Away from the tourist traps of the French capital bustling with hoards of tourists, a pocket of local Parisian charm still exists in the popular – but less populated – thoroughfare of the Grands Boulevards and Bonne Nouvelle district. Located close to the heart of Paris, this trendy stretch is dotted with theatres, lively clubs and colourful cafes. Perfect for a picturesque stroll, a spot of shopping, or simply to recline with a hot espresso on a terrace as conversation curls away into the air.
Looking west on Boulevard Poissonnière. (Photo: P. Bard via Flickr)
The Grands Boulevards area spans roughly from Opera in the 9th arrondissement to the Porte St Denis Triumphal Arch in the 10th district, although the area is best known for the corridor between the metro stations of Richelieu Drout and Strasbourg Saint Denis.
Perhaps a lesser known area a decade ago, the Grand Boulevards/Bonne Nouvelle district has since undergone some serious hipsterfication, with boutique shops and novelty American-style eateries sprouting between the more established throng of commercial stores and tourist shops.
An ideal alternative to the shopping squeeze of the Champs Élysées, here you may enjoy retail therapy with some extra legroom, as you wander along the boulevards of Bonne Nouvelle and Boulevard Poissoniere. But be sure not to blink or you might miss one of the greatest aspects of the boulevards – its gorgeous arcades.
By sundown, the boulevard is positively buzzing, as bars brim and spill out onto terraces, queues snake into the streets from outside various theatres and a number of nightclubs offer the chance to ‘faire la fete’ and party, Parisian-style.
Step, and shop, back in time
A popular tourist pit-stop in any good guide book, the area showcases the iconic Parisian urban landscape, with large tree-lined roads and towering Haussmann-style buildings. This quintessentially Parisian style was first created when Georges Haussmann was directed to reconstruct the boulevards in the early 1850s by Emperor Napoleon III.
During the 18th and 19th Centuries some 150 passages were also created to allow the rich to continue their leisurely shopping, come rain, hail or shine. With cast-iron glass roofs, encasing a bevy of boutique shops and quirky restaurants, these hidden passageways are like stepping back in time. Aside from the odd umbrella-chasing tour group, the arcades are a much calmer shopping alternative, and one where you’ll be sure to uncover a few treasures along the way.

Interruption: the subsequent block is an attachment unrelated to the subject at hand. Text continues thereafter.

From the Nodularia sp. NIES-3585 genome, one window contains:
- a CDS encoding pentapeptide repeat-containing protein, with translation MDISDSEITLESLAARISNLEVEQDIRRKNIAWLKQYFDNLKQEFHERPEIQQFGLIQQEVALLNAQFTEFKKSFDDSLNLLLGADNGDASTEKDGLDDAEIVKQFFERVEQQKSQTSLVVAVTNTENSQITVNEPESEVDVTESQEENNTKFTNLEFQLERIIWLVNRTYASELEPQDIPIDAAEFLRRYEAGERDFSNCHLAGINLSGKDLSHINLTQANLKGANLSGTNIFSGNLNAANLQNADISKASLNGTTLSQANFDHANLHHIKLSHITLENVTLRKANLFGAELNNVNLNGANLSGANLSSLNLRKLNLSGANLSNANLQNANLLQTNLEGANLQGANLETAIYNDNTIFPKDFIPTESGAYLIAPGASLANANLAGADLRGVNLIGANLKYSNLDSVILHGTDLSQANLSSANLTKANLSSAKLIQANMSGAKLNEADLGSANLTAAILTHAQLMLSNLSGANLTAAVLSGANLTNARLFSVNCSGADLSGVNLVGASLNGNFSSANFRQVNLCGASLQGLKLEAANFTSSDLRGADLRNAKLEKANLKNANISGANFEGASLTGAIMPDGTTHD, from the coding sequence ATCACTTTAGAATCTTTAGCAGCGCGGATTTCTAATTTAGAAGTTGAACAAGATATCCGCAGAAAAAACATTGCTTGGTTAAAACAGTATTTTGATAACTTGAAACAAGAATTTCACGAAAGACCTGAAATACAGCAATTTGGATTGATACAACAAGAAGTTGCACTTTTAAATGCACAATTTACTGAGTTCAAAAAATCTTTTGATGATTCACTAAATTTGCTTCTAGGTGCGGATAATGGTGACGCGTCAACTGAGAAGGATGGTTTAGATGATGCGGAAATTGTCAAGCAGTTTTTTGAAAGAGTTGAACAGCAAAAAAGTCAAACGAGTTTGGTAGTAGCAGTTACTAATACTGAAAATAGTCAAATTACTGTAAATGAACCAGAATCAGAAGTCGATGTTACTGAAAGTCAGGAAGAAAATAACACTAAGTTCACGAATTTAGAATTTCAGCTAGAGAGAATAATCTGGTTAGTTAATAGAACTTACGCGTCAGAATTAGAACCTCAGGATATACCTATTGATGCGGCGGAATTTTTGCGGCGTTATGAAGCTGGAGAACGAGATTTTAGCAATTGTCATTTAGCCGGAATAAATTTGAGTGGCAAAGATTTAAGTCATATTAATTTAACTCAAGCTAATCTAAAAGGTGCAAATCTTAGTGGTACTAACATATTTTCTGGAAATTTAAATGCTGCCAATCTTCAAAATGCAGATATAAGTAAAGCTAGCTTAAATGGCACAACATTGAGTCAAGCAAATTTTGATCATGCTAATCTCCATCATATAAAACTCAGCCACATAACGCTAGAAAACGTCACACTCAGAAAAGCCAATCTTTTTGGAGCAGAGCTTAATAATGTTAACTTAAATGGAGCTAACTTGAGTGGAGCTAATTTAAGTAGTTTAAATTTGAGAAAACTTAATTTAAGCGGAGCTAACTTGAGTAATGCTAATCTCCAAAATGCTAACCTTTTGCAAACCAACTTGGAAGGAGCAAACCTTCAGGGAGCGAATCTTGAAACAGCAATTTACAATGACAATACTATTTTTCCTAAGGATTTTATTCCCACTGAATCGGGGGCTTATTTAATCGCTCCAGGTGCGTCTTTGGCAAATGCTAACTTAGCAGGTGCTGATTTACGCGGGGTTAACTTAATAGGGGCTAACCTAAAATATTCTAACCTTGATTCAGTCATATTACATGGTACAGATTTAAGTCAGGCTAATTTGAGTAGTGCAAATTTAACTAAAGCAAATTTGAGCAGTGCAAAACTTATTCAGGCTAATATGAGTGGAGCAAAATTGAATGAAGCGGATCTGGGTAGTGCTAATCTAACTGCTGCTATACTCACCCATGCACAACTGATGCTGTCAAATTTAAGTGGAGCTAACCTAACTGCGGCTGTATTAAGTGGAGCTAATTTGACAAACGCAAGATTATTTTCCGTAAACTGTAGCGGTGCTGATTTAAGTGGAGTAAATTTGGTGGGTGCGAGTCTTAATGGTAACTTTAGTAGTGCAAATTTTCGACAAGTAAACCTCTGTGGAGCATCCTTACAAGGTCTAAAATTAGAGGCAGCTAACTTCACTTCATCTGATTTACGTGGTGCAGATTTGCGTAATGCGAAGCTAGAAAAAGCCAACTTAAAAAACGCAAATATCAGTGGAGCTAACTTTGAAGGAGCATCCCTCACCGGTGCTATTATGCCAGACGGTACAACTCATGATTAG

Take a peek into Paris’ secret passages
Today, only about 15 secret passages remain, including the more notable, ‘Passage des Panoramas’. Through its ornate entrance awaits a charming couloir filled with traditional and modern restaurants, jewellery and book shops, and a number of stamp-collection stores.
Directly opposite and just across the road is the elegant ‘Passage Jouffroy’, which wafts with the distinct smell of old hardcovers, thanks to the arcades numerous antique bookstores. It is a great place to find a unique souvenir from Paris’ belle-époque, or a wooden gift at the charming old-world toy store, ‘Le Pain d’Epices’. Feeling a little peckish? Then an absolute must is a seat at the traditional tea room and chocolaterie of ‘Le Valentin’, where you can enjoy chocolate, pastries and tea to your heart’s desire.
Another spot worth the detour is ‘Passage Verdeau’, which is a continuation of ‘Passage des Panoramas’ and ‘Passage Jouffroy’. Built in 1847, this charming passage holds a number of fascinating old-fashioned stores, filled with everything from antique cameras to pristine collectors’ items. There is even a darling embroidery shop, ‘Au Bonheur des Dames’, for those wishing to try their hand at a spot of haberdashery, with embroidery classes also available.
Gastronomic game-changers: The must eats
After exploring the area’s retail side, rest your feet and reward your tastebuds with some renowned French gastronomy. While many of the restaurants in the district largely cater to international tastes, there are a selection of local haunts sure to keep you coming back.
One such favourite is ‘Bouillon Chartier’, or simply ‘Chartier’ as it is known. A Parisian institution for traditional French plates (without the hefty Paris price tag), Chartier is housed within a former railway station. Its enormous yet elegant 19th century dining room, complete with dozens of rushing waiters, recreates the authentic atmosphere of a bygone era. The restaurant was founded in 1896 by brothers Frédéric and Camille Chartier, originally as a cheap workers’ eatery that served up stew. Chartier’s reasonably-sized plates and prices, costing from €2 for a starter, has seen it remain popular with locals and tourists alike for almost 100 years. Though if you’re looking for some intimacy, this may not be the place, with singles and couples often grouped on the same tables.